Sweden. Sweden is another example of a mid-sized EU member that has tried to translate reductions in budget and personnel into greater force efficiency. Between 2000 and 2008, Swedish defense spending fell by almost 20 percent, leaving the 2009 budget at €3.5 billion. Correspondingly, the Swedish armed forces will continue to decrease, from 63,700 in 2009 to 49,000 in 2014, a projected cut of 23 percent. However, as the 2011 Vienna Document on defense planning explains, the resulting smaller forces should be able to do more, especially in terms of contributing to missions abroad.
Since the 1950s, Sweden has been a strong supporter of international peace operations, but it has widened its strategic posture over the last two decades. It has gone from neutrality to increased military cooperation with NATO and full military involvement in the EU's Common Security and Defense Policy. Sweden contributes approximately five hundred soldiers to NATO's International Security Assistance Force in Afghanistan and eight fighter jets to NATO's Operation Unified Protector in Libya. Within the EU framework, Sweden is the main contributor to the Nordic Battle Group. Building on these commitments, Sweden is currently transforming its military. The goal is to have a higher share of deployable forces, especially for rapid crisis reaction abroad. The Swedish forces will be restructured around seven modular maneuver battalions, including artillery, air defense, and engineering units supported by its navy and air force. The modular design will allow for both independent and multinational operations, and by 2014 it should make virtually all of Sweden's forces deployable (in contrast to only about 60 percent in 2009).
This overhaul of military structures is accompanied by various political changes. For instance, conscription was put on hold in the second half of 2010. The new all-volunteer forces are fully open to women as well. And the traditional organizing principle of three-year defense planning has been abolished; defense planning is now tied to the annual budgetary process.
These changes on the structural and political levels are not reflected on the level of materiel. Almost all core capabilities will be sustained. For instance, the number of Gripen fighter jets will remain at or above one hundred; artillery and antiaircraft capabilities will not be reduced; and the five submarines will be retained. Only some of the tracked armored vehicles will be transferred to reserve units, while five additional Visby-class corvettes will be procured. Also, the number of new helicopters will successively increase, as illustrated by the procurement of fifteen Black Hawk (UH-60M) helicopters in May 2011.
This emphasis on armament shows that Sweden, beyond participation in international missions, is hedging against conflict in its immediate neighborhood, especially the Baltic Sea. It is no accident that in a March 2009 press release by the ministry of defense, "the war in Georgia" was named as a reference point for future risks and developments. Accordingly, Sweden is one of the driving forces behind the increased Nordic defense cooperation. It is doubtful, however, that the Swedish model of streamlined forces and sustained armament will prevail under increasing budgetary pressure. It seems more likely that some of the envisaged procurement programs will be delayed or reduced in scope. At the same time, the Swedish example demonstrates the value of highly professional niche capabilities, in particular in cooperation with other and stronger EU partners. Hence, Sweden is a good example of the possible benefits from further EU defense integration because of the increased capabilities Sweden gains from such cooperation and, in turn, the capabilities it can offer to others.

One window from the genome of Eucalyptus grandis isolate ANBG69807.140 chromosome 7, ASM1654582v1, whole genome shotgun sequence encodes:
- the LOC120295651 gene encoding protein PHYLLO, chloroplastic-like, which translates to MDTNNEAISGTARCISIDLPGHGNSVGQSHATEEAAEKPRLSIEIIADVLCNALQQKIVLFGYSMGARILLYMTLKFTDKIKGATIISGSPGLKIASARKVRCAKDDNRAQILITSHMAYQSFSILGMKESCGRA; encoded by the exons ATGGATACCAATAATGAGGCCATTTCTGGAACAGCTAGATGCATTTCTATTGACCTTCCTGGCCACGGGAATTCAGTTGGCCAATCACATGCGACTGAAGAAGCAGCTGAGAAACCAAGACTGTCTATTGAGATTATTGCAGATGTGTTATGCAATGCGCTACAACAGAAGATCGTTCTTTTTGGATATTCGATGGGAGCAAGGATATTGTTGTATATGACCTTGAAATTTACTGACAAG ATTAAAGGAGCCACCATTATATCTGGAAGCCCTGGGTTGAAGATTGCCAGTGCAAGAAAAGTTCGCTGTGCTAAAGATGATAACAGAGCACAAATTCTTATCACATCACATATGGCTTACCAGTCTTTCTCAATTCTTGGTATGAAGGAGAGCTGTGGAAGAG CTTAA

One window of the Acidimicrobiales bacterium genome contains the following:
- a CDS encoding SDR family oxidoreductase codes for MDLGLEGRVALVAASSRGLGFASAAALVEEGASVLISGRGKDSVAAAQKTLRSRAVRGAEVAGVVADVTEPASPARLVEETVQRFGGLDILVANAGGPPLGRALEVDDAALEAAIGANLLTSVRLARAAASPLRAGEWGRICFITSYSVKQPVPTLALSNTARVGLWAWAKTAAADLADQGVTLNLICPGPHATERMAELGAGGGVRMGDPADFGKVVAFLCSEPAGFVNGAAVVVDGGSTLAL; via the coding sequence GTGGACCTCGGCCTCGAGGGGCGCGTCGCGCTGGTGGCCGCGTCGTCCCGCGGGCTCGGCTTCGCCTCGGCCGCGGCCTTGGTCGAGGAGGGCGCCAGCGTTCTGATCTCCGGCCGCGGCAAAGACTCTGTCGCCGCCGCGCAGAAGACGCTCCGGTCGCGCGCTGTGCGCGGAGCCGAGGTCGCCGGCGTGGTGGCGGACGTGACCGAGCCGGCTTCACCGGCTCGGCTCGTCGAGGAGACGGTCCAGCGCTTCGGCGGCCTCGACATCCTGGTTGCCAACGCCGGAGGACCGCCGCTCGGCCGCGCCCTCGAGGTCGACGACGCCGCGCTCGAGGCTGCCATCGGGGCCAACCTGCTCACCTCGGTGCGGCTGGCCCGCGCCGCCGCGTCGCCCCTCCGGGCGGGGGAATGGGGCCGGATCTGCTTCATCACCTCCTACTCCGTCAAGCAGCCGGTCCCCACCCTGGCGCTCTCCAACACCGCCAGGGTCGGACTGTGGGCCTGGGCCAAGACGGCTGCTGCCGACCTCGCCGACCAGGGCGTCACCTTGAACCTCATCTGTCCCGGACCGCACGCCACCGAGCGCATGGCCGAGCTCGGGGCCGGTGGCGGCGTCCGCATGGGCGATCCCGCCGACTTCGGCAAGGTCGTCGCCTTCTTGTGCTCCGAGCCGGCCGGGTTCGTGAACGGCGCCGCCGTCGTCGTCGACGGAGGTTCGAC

"Most Europeans do not feel threatened at all, and they do not grasp that their freedom, their wealth, and their values depend on a liberal world order that is in constant peril."
EU Strategy on Defense
With its ever-increasing number of members now at twenty-seven, the EU is experiencing a time of weariness regarding further integration. Formulating political initiatives that find a consensus among EU members is becoming increasingly hard, especially since many EU citizens fail to see what advantages the EU, its "Brussels bureaucracy," and its complicated system of money transfers yield for them. In fact, after the doomed attempt at an EU constitution and the heavy lifting required to ensure ratification of the Lisbon Treaty, even some of the most passionate Europeans seem to have run out of steam. These are not encouraging conditions for a concerted effort in European defense policy. After all, defense has always been the hardest of all political areas to Europeanize; the failure of the European Defense Community in 1954 has been the archetypal trauma overshadowing all future steps toward a common security and defense policy. It highlighted that security is the most basic task of the state, its raison d'être. Further integration of European defense policy, more than any other policy, tinkers with the sovereignty of the member countries. Hence it is quite plausible to expect the European countries to vanish into military and strategic irrelevance rather than truly unite on issues of defense and security strategy.